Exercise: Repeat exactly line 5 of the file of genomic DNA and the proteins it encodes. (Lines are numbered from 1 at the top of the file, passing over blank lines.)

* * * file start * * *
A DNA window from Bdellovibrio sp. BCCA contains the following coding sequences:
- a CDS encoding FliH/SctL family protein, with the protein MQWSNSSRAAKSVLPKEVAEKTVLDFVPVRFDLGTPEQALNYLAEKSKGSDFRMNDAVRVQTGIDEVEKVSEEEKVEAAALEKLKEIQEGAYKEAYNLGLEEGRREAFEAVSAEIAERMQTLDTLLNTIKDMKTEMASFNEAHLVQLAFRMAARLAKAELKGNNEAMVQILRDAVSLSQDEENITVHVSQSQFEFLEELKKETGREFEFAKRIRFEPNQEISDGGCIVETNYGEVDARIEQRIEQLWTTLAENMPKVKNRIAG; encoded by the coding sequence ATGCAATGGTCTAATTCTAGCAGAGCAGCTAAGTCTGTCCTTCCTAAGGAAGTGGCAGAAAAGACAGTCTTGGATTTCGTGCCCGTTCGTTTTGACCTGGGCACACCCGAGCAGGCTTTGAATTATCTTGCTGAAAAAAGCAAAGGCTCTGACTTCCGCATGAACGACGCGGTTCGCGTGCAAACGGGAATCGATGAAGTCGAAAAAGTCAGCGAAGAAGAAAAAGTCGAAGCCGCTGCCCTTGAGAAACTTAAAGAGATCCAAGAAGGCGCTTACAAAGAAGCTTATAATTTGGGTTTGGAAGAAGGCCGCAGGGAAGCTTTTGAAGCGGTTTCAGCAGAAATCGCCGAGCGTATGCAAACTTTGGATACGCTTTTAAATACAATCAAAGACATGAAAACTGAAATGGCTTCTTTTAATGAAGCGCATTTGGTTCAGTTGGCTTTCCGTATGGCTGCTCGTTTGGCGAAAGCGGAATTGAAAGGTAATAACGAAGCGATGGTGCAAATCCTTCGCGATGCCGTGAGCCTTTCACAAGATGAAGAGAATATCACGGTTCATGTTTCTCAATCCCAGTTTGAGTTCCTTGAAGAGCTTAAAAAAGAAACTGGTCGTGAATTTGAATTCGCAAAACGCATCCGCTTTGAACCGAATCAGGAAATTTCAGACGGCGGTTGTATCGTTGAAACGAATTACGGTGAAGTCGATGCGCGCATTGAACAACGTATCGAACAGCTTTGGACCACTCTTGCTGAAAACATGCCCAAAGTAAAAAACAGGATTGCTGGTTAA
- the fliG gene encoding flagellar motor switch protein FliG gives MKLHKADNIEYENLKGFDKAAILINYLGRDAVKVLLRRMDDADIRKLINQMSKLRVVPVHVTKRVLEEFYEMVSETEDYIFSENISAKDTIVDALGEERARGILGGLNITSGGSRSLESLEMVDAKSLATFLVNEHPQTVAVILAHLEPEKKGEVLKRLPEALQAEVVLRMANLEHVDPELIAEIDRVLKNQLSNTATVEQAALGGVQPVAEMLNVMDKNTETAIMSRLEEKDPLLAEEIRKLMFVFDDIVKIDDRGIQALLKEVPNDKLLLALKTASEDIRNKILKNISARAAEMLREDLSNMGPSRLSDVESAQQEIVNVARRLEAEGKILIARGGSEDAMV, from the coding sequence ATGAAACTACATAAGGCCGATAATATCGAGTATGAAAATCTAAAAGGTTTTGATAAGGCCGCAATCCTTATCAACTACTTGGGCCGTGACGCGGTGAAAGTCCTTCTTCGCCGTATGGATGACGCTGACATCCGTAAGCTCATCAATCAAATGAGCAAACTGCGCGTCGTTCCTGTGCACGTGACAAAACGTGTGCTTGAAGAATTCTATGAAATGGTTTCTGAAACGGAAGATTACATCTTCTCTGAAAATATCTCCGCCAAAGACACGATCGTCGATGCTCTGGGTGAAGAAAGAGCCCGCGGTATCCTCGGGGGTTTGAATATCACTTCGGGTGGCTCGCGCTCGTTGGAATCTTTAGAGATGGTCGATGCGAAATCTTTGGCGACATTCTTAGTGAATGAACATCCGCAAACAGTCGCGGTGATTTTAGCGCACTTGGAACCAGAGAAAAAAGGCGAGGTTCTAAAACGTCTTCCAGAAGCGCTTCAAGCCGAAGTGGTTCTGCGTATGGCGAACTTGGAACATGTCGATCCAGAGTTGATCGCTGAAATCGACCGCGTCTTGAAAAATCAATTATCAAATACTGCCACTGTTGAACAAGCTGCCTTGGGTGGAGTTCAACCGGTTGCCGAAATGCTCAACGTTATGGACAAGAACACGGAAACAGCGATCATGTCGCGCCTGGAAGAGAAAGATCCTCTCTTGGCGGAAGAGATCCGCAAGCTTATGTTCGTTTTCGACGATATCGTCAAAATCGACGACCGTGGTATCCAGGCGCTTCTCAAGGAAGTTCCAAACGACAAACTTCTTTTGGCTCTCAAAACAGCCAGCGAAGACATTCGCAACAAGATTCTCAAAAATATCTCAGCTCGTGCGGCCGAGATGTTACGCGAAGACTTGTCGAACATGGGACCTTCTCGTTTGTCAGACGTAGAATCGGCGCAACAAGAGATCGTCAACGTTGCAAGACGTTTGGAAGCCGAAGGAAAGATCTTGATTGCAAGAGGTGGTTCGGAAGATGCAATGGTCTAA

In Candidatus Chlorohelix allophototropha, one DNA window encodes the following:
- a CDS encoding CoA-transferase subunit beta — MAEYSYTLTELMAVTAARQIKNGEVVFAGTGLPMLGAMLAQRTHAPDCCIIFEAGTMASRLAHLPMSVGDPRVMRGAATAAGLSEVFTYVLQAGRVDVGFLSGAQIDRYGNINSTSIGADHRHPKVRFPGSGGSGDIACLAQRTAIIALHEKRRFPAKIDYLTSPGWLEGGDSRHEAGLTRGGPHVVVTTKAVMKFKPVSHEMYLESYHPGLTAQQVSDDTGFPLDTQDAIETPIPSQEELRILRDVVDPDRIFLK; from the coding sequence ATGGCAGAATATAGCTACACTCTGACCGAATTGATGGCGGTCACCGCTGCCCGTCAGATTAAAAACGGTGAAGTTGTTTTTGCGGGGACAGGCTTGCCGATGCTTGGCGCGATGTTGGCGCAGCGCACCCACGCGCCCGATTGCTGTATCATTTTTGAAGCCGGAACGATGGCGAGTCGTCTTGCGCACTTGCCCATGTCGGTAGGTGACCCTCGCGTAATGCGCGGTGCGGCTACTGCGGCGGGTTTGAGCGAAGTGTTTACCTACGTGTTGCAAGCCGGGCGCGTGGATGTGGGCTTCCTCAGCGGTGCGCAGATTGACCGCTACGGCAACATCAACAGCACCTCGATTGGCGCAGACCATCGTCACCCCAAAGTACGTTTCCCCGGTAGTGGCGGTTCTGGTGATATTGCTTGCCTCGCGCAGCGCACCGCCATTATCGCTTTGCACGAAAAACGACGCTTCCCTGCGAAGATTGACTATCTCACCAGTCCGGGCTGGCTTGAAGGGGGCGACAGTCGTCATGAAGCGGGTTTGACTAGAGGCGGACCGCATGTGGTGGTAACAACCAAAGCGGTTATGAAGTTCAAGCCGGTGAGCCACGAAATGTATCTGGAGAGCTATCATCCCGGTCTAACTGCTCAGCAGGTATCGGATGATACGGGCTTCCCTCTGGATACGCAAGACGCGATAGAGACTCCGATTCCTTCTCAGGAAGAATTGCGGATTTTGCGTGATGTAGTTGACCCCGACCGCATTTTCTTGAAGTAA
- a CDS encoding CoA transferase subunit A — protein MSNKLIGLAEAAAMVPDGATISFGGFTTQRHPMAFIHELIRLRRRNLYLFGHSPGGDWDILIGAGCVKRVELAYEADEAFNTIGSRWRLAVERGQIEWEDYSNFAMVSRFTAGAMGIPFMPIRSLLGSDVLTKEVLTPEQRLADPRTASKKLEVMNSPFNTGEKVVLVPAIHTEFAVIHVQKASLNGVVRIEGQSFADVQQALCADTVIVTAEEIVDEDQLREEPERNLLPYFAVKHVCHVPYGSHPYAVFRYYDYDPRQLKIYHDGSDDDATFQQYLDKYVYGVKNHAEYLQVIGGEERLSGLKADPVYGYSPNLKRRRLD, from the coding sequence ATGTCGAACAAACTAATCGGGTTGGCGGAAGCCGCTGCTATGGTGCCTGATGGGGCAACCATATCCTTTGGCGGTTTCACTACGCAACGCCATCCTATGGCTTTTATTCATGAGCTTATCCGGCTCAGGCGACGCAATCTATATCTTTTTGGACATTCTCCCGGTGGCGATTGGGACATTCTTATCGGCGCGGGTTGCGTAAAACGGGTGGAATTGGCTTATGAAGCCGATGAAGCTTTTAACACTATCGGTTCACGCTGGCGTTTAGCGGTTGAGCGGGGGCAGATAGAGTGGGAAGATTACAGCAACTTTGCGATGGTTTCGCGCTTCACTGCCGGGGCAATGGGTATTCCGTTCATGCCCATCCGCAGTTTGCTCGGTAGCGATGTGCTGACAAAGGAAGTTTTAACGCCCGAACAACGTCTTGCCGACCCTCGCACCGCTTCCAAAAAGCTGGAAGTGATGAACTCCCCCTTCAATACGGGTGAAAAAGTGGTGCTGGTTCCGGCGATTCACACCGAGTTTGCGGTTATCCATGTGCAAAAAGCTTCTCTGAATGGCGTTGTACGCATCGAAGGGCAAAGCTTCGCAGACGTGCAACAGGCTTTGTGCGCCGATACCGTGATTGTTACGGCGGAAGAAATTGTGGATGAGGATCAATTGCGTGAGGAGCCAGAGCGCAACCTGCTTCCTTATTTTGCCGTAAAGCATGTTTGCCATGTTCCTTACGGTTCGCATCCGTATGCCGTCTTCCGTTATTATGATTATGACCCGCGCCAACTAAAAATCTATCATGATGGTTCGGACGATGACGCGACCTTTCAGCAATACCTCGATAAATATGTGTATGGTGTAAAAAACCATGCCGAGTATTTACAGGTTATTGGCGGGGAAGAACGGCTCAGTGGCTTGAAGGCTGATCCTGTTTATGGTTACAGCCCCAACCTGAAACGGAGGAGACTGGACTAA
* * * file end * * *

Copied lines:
- a CDS encoding CoA-transferase subunit beta — MAEYSYTLTELMAVTAARQIKNGEVVFAGTGLPMLGAMLAQRTHAPDCCIIFEAGTMASRLAHLPMSVGDPRVMRGAATAAGLSEVFTYVLQAGRVDVGFLSGAQIDRYGNINSTSIGADHRHPKVRFPGSGGSGDIACLAQRTAIIALHEKRRFPAKIDYLTSPGWLEGGDSRHEAGLTRGGPHVVVTTKAVMKFKPVSHEMYLESYHPGLTAQQVSDDTGFPLDTQDAIETPIPSQEELRILRDVVDPDRIFLK; from the coding sequence ATGGCAGAATATAGCTACACTCTGACCGAATTGATGGCGGTCACCGCTGCCCGTCAGATTAAAAACGGTGAAGTTGTTTTTGCGGGGACAGGCTTGCCGATGCTTGGCGCGATGTTGGCGCAGCGCACCCACGCGCCCGATTGCTGTATCATTTTTGAAGCCGGAACGATGGCGAGTCGTCTTGCGCACTTGCCCATGTCGGTAGGTGACCCTCGCGTAATGCGCGGTGCGGCTACTGCGGCGGGTTTGAGCGAAGTGTTTACCTACGTGTTGCAAGCCGGGCGCGTGGATGTGGGCTTCCTCAGCGGTGCGCAGATTGACCGCTACGGCAACATCAACAGCACCTCGATTGGCGCAGACCATCGTCACCCCAAAGTACGTTTCCCCGGTAGTGGCGGTTCTGGTGATATTGCTTGCCTCGCGCAGCGCACCGCCATTATCGCTTTGCACGAAAAACGACGCTTCCCTGCGAAGATTGACTATCTCACCAGTCCGGGCTGGCTTGAAGGGGGCGACAGTCGTCATGAAGCGGGTTTGACTAGAGGCGGACCGCATGTGGTGGTAACAACCAAAGCGGTTATGAAGTTCAAGCCGGTGAGCCACGAAATGTATCTGGAGAGCTATCATCCCGGTCTAACTGCTCAGCAGGTATCGGATGATACGGGCTTCCCTCTGGATACGCAAGACGCGATAGAGACTCCGATTCCTTCTCAGGAAGAATTGCGGATTTTGCGTGATGTAGTTGACCCCGACCGCATTTTCTTGAAGTAA